Can he do it? Intent is nothing without the Means to back it up. All the death threats in the world don’t make much difference if it’s your pissed off toddler yelling them. A 12 year old girl with the Intent to really damage you has limited Means to actually harm you. Give the same 12 year old girl a carving knife and it’s a different story.
Means can have a big effect on choosing a level of force to use against an attacker. A drugged up heroin addict who can barely pick his own nose is probably too weak to hurt you much with a punch. But I think it’s a much better policy to assume that all adults have a weapon on them, rather than assuming that because the dude looks weak that he’s lacking Means. Put another way, a weakling junkie knows he’s weak, so what is it making him so confident he can take you? So any dude interviewing you for a crime likely has one of 3 things: Surprise, Weapons, or Numbers. Either way, a BG doesn’t attack unless he has the Means to overwhelm you. This is the point of a criminal Interview.
“Fuck you” is what he said to me. For some strange reason he sounded angry. See, when someone says words like that, with anger, and his chest puffing out, and his chin sticking out… Well it means he’s building up to hit me. A good time to cut losses and get out. But the thing is, it was a bit after 2 a.m. and he was actually on the phone. So he couldn’t actually do much by way of physically attacking me – he had no Opportunity to hit me.
It doesn’t matter if my 2 a.m. caller (went on a couple times a week for about a month) had told me about his knife and all the ways he was going to cut me, I couldn’t go to his house and slice his femoral artery open as he walked past the bush I was hiding behind – he couldn’t do anything from where he was, so I could relax.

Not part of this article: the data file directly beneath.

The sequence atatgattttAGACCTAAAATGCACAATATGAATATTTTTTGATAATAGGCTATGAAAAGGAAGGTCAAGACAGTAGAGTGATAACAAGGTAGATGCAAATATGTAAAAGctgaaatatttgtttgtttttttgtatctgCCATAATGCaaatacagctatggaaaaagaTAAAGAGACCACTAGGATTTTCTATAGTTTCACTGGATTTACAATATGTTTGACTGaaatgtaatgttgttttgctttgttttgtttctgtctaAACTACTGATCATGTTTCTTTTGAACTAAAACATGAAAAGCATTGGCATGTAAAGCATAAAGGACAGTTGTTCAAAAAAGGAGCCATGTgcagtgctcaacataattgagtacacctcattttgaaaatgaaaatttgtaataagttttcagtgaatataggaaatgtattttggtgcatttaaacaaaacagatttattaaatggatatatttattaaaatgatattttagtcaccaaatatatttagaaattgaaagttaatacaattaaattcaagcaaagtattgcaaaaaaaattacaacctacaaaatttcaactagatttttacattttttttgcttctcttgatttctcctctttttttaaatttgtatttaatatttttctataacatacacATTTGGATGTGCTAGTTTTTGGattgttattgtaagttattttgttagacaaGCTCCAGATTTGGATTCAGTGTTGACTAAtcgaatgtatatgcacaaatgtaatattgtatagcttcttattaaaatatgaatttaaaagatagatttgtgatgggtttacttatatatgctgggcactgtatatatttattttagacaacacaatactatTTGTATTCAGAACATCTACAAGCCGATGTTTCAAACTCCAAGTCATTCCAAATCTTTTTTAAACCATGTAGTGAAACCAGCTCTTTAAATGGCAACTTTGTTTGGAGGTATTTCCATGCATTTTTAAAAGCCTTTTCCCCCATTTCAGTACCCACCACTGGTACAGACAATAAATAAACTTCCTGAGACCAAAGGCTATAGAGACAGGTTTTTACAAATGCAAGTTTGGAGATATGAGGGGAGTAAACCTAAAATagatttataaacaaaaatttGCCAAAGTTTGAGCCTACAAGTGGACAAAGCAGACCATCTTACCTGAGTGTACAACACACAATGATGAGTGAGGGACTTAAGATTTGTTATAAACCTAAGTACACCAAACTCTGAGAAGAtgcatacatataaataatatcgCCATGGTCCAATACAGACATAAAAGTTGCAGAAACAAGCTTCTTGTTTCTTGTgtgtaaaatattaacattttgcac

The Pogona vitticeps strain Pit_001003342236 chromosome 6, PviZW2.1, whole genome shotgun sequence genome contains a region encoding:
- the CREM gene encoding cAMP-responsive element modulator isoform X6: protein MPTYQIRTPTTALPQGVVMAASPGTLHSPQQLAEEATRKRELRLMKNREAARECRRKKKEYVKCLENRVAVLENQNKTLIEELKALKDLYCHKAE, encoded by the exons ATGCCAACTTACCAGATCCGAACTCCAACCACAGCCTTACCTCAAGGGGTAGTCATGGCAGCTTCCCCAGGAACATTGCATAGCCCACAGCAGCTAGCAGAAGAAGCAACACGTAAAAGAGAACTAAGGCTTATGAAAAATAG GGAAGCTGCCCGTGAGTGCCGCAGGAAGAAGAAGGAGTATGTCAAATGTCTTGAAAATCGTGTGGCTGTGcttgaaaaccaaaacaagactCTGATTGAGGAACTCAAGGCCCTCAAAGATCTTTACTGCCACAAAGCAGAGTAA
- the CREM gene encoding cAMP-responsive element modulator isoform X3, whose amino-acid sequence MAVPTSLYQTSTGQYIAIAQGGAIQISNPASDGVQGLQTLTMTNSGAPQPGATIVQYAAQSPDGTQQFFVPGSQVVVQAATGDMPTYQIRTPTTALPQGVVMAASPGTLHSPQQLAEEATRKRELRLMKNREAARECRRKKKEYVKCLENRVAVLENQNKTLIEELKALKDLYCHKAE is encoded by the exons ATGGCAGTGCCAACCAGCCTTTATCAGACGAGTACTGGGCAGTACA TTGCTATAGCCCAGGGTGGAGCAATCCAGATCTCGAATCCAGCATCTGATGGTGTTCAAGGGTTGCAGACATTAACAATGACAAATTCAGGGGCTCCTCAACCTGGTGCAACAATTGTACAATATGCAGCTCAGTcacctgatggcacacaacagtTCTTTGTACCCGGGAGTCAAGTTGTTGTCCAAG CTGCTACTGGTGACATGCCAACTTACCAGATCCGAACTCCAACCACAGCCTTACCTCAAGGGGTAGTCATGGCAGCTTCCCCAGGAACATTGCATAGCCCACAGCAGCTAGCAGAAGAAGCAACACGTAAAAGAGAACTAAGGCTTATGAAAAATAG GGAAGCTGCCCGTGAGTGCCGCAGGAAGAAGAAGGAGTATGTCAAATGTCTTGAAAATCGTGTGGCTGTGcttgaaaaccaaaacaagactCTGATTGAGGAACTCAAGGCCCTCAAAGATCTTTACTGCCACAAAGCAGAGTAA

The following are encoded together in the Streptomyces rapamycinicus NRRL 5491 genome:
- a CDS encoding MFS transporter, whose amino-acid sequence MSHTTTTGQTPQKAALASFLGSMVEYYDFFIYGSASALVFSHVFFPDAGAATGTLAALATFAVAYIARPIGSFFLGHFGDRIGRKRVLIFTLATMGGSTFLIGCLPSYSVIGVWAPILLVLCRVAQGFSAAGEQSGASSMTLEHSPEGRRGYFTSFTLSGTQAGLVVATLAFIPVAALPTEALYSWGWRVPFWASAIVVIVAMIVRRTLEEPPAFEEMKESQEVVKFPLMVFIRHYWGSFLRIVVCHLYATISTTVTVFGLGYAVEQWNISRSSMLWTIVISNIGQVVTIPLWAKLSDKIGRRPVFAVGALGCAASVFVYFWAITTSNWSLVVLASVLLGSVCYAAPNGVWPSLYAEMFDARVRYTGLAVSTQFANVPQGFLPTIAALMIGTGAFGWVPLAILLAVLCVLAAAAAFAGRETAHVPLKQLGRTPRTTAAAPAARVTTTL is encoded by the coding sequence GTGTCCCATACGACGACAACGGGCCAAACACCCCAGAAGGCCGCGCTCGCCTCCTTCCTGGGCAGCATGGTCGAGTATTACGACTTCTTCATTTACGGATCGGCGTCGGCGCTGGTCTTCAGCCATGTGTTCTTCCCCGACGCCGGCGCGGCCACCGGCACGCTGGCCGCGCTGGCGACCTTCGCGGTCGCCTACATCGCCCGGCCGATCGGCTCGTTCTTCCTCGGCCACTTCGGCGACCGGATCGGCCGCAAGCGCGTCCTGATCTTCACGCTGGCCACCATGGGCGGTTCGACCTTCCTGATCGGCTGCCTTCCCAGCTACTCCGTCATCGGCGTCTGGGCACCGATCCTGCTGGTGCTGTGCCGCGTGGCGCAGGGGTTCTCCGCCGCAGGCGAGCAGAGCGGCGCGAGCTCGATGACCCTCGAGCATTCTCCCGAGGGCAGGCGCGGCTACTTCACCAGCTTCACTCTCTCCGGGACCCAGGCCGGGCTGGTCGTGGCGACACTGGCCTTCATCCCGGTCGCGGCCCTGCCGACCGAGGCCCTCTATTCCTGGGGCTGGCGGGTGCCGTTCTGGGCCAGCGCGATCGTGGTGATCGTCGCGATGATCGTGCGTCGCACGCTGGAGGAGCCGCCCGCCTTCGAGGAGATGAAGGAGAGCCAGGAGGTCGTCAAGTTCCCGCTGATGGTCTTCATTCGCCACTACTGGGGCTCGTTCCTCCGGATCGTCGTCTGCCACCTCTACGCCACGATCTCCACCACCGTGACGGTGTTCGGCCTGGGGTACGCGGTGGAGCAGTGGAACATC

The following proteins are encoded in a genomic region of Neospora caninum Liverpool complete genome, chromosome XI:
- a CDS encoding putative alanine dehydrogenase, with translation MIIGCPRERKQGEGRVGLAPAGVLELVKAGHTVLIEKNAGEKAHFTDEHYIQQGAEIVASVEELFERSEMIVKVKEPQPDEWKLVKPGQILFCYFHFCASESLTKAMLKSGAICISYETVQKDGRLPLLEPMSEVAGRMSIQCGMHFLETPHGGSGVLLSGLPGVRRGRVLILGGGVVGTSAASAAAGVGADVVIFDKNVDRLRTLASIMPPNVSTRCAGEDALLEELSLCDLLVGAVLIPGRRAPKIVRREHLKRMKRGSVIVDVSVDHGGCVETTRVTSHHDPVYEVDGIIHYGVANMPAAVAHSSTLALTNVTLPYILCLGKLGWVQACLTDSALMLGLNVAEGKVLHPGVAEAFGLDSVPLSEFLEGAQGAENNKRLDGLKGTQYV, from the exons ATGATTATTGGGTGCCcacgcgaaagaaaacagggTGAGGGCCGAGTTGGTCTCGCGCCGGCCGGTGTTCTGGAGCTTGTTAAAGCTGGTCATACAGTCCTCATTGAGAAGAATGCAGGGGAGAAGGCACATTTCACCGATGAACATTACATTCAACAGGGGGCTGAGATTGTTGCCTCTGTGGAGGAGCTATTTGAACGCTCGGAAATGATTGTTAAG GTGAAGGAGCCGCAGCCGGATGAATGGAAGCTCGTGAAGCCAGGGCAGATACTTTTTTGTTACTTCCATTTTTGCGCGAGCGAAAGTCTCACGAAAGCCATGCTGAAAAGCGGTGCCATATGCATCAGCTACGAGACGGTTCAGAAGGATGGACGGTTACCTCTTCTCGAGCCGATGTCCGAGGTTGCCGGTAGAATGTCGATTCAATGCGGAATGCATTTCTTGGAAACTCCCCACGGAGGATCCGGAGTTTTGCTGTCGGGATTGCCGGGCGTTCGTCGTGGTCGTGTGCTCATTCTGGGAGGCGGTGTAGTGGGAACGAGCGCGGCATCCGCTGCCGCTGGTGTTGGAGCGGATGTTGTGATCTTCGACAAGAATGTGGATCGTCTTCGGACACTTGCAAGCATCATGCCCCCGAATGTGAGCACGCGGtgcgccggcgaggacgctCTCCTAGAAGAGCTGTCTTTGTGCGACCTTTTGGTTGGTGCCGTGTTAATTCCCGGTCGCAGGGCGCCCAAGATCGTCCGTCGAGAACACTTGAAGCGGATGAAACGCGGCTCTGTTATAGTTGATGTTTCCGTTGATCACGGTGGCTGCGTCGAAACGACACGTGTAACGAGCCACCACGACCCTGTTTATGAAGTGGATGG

If the three guys threatening you with knives are on the other side of a bullet proof window, then they don’t have the Opportunity hurt you. Yet. It’s when they go get keys to open the door to the room and start trying to create Opportunity… Or if you have to leave the room (rescue wife, get water before you dehydrate to death)…
If an Interview is used to decide if he has the Means to take you out, then Positionings are used to create the Opportunity to do so.
Preclusion means – did you have to be there? Could you have ended it another way? Let’s say that someone slaps your girlfriend’s butt and calls you a terribly rude word. Do you have to hit him? Do you have to confront him? Let’s put it another way – did someone put a gun to your head and force you to stand there and have an argument that built into a fist fight?